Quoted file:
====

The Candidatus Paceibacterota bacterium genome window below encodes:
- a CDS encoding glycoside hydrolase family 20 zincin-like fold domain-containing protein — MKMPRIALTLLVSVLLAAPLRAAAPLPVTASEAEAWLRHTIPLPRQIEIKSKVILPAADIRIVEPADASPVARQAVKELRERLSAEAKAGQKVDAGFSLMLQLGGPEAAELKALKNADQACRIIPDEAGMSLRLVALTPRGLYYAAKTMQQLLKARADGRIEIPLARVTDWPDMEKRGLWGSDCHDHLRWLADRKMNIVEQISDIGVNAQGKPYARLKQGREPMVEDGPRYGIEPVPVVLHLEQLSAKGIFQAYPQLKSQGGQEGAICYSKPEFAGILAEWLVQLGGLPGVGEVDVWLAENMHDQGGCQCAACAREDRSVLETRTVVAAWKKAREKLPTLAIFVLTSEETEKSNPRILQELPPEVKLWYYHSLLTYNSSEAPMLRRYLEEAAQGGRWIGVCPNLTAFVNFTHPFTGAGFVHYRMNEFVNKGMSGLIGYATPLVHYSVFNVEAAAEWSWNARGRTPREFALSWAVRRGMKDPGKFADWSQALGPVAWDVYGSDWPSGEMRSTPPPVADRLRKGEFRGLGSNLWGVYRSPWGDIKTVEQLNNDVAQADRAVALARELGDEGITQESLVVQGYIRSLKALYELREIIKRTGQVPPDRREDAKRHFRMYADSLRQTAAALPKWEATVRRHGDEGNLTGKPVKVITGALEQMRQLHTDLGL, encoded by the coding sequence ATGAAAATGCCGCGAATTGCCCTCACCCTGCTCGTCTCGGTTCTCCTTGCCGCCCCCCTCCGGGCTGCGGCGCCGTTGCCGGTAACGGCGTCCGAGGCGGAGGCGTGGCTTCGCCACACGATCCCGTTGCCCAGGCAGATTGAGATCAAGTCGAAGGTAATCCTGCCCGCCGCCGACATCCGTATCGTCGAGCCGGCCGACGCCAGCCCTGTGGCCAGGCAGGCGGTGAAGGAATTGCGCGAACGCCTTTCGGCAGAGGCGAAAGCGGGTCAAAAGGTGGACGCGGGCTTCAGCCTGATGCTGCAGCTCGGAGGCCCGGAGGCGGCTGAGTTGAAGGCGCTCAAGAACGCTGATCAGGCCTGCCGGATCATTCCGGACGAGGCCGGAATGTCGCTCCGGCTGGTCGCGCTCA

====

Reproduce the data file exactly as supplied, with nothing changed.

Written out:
The Candidatus Paceibacterota bacterium genome window below encodes:
- a CDS encoding glycoside hydrolase family 20 zincin-like fold domain-containing protein — MKMPRIALTLLVSVLLAAPLRAAAPLPVTASEAEAWLRHTIPLPRQIEIKSKVILPAADIRIVEPADASPVARQAVKELRERLSAEAKAGQKVDAGFSLMLQLGGPEAAELKALKNADQACRIIPDEAGMSLRLVALTPRGLYYAAKTMQQLLKARADGRIEIPLARVTDWPDMEKRGLWGSDCHDHLRWLADRKMNIVEQISDIGVNAQGKPYARLKQGREPMVEDGPRYGIEPVPVVLHLEQLSAKGIFQAYPQLKSQGGQEGAICYSKPEFAGILAEWLVQLGGLPGVGEVDVWLAENMHDQGGCQCAACAREDRSVLETRTVVAAWKKAREKLPTLAIFVLTSEETEKSNPRILQELPPEVKLWYYHSLLTYNSSEAPMLRRYLEEAAQGGRWIGVCPNLTAFVNFTHPFTGAGFVHYRMNEFVNKGMSGLIGYATPLVHYSVFNVEAAAEWSWNARGRTPREFALSWAVRRGMKDPGKFADWSQALGPVAWDVYGSDWPSGEMRSTPPPVADRLRKGEFRGLGSNLWGVYRSPWGDIKTVEQLNNDVAQADRAVALARELGDEGITQESLVVQGYIRSLKALYELREIIKRTGQVPPDRREDAKRHFRMYADSLRQTAAALPKWEATVRRHGDEGNLTGKPVKVITGALEQMRQLHTDLGL, encoded by the coding sequence ATGAAAATGCCGCGAATTGCCCTCACCCTGCTCGTCTCGGTTCTCCTTGCCGCCCCCCTCCGGGCTGCGGCGCCGTTGCCGGTAACGGCGTCCGAGGCGGAGGCGTGGCTTCGCCACACGATCCCGTTGCCCAGGCAGATTGAGATCAAGTCGAAGGTAATCCTGCCCGCCGCCGACATCCGTATCGTCGAGCCGGCCGACGCCAGCCCTGTGGCCAGGCAGGCGGTGAAGGAATTGCGCGAACGCCTTTCGGCAGAGGCGAAAGCGGGTCAAAAGGTGGACGCGGGCTTCAGCCTGATGCTGCAGCTCGGAGGCCCGGAGGCGGCTGAGTTGAAGGCGCTCAAGAACGCTGATCAGGCCTGCCGGATCATTCCGGACGAGGCCGGAATGTCGCTCCGGCTGGTCGCGCTCA